Kafka’s "The Trial": A Bizarre Story Kafka’s The Trial is a bizarre story written in the 1920’s that warns about what a totalitarian state might be like. A man, Joseph K., is visited one morning by several men, officials, who tell him he is under arrest. They do not tell him why, but they frighten him and then leave, allowing him to go to work at the bank where he is a kind of middle manager. Throughout the story K. is confronted with bizarre members of the law or corrupt officials and people who say they can help him, but they lie, and we never find out what he is accused of (being human?) He is killed in the end, and we do not even know if the two men were doing it on their own or sent by the court; this is truly a nightmare, and nothing...The end:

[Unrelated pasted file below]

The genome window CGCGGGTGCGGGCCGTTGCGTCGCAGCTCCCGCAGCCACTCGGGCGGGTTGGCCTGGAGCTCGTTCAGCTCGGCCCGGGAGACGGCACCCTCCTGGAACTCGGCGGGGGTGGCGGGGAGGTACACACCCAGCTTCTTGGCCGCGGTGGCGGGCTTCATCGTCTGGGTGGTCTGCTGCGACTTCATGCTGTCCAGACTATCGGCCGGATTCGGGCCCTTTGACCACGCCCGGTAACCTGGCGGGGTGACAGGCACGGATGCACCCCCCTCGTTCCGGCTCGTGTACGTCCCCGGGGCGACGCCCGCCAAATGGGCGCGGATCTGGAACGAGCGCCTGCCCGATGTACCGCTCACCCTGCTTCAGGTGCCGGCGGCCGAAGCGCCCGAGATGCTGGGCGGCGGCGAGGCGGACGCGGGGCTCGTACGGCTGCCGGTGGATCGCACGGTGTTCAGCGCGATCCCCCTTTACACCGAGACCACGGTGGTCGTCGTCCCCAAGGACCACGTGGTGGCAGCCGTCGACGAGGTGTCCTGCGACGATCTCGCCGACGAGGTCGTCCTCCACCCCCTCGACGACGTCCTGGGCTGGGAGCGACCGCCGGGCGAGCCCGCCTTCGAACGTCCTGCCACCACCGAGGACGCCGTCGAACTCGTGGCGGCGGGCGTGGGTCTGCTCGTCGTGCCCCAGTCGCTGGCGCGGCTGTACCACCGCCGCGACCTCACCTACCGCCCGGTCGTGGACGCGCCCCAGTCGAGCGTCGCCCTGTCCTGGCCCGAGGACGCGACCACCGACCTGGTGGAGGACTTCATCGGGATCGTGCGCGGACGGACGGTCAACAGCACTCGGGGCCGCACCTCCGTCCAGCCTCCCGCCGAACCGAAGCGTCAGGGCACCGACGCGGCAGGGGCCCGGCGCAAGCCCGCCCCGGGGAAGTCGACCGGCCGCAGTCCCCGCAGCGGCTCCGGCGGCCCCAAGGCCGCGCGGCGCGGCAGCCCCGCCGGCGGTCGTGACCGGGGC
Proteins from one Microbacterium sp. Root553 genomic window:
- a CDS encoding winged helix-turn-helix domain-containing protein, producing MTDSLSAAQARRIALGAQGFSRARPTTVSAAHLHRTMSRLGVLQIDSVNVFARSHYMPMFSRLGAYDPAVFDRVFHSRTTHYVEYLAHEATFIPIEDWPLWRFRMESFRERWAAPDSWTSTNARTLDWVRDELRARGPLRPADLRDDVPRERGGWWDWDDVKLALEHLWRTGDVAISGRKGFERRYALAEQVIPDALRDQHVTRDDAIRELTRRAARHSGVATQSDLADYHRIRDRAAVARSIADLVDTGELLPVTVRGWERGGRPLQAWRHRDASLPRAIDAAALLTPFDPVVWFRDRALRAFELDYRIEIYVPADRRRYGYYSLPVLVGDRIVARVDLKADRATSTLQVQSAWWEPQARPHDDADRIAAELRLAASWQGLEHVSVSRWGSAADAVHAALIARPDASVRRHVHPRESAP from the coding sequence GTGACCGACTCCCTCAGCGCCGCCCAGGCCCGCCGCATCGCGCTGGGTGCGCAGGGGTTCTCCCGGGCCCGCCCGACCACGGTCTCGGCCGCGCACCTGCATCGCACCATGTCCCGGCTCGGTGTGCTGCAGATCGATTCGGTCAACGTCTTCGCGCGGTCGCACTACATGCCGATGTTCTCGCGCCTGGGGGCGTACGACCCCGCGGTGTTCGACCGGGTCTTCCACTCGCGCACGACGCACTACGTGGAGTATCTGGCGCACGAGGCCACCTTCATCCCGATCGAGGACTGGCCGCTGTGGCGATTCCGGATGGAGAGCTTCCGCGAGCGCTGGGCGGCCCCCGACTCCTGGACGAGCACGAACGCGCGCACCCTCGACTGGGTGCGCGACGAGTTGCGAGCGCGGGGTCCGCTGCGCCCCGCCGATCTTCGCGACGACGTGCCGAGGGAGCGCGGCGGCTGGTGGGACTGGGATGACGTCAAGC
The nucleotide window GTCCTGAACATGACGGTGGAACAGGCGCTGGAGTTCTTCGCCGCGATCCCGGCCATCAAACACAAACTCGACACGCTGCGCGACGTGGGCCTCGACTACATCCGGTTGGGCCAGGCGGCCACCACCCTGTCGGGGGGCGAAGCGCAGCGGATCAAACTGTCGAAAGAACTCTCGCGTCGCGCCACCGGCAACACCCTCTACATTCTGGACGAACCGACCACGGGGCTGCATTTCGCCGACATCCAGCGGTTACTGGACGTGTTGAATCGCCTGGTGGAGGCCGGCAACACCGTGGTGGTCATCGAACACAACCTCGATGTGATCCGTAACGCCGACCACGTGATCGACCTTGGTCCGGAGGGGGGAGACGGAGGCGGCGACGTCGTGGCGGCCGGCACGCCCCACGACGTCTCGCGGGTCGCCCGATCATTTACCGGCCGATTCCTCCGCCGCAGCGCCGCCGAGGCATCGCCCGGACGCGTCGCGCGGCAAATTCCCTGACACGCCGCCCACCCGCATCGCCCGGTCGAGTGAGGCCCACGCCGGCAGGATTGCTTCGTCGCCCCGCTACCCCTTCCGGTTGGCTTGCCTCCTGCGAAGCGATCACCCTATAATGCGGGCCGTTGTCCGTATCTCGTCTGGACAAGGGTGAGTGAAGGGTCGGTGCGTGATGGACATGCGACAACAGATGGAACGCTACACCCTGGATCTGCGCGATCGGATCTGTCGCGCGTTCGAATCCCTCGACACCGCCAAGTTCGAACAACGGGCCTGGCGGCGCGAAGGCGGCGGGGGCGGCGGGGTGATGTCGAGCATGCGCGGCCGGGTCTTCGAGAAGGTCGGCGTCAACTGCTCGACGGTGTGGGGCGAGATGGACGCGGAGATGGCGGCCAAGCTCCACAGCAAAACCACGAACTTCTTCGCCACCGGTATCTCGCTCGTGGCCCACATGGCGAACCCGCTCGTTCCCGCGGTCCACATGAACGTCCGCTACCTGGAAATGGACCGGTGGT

.....a different side to the world, and that may be good or bad. If you can’t control yourself and you live in a fantasy, it is bad. If you come to some peace by realizing that, as the landlady said, your case involves “something learned” but which there is “no need to understand” (19), this is good, because suffering is impossible to understand: K. spends the whole novel trying to get information or give information that may help him. The woman makes information unnecessary; only comfort is necessary in this world of liars and tragic mistakes and discomfort. However, this idea does not save K. It is when K. realizes he can’t follow Fraulein Burstner that he sees he must go with the men, and that he must die. Death, like life, can’t be resisted.